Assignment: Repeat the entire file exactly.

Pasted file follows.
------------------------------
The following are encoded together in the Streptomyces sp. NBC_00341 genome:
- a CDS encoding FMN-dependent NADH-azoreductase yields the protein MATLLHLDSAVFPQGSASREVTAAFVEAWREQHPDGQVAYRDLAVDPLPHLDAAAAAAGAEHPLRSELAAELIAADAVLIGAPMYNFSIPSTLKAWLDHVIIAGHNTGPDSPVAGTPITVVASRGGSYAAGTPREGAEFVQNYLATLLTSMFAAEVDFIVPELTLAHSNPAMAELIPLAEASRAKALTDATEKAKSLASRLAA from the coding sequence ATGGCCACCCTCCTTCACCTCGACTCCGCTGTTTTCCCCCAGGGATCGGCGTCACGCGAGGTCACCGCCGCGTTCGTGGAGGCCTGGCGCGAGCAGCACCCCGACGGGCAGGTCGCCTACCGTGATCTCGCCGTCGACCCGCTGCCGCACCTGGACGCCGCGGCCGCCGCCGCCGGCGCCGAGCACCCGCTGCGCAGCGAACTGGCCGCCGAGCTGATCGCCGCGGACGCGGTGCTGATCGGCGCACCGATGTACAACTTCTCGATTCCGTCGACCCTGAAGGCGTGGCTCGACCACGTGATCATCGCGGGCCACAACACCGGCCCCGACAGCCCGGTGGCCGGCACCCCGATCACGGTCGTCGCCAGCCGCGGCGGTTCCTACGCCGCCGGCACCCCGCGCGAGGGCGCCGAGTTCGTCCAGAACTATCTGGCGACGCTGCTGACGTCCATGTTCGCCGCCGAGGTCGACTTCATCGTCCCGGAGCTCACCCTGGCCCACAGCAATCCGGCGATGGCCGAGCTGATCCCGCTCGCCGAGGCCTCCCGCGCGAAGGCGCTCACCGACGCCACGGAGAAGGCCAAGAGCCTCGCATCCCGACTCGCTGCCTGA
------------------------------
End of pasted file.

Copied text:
The following are encoded together in the Streptomyces sp. NBC_00341 genome:
- a CDS encoding FMN-dependent NADH-azoreductase yields the protein MATLLHLDSAVFPQGSASREVTAAFVEAWREQHPDGQVAYRDLAVDPLPHLDAAAAAAGAEHPLRSELAAELIAADAVLIGAPMYNFSIPSTLKAWLDHVIIAGHNTGPDSPVAGTPITVVASRGGSYAAGTPREGAEFVQNYLATLLTSMFAAEVDFIVPELTLAHSNPAMAELIPLAEASRAKALTDATEKAKSLASRLAA from the coding sequence ATGGCCACCCTCCTTCACCTCGACTCCGCTGTTTTCCCCCAGGGATCGGCGTCACGCGAGGTCACCGCCGCGTTCGTGGAGGCCTGGCGCGAGCAGCACCCCGACGGGCAGGTCGCCTACCGTGATCTCGCCGTCGACCCGCTGCCGCACCTGGACGCCGCGGCCGCCGCCGCCGGCGCCGAGCACCCGCTGCGCAGCGAACTGGCCGCCGAGCTGATCGCCGCGGACGCGGTGCTGATCGGCGCACCGATGTACAACTTCTCGATTCCGTCGACCCTGAAGGCGTGGCTCGACCACGTGATCATCGCGGGCCACAACACCGGCCCCGACAGCCCGGTGGCCGGCACCCCGATCACGGTCGTCGCCAGCCGCGGCGGTTCCTACGCCGCCGGCACCCCGCGCGAGGGCGCCGAGTTCGTCCAGAACTATCTGGCGACGCTGCTGACGTCCATGTTCGCCGCCGAGGTCGACTTCATCGTCCCGGAGCTCACCCTGGCCCACAGCAATCCGGCGATGGCCGAGCTGATCCCGCTCGCCGAGGCCTCCCGCGCGAAGGCGCTCACCGACGCCACGGAGAAGGCCAAGAGCCTCGCATCCCGACTCGCTGCCTGA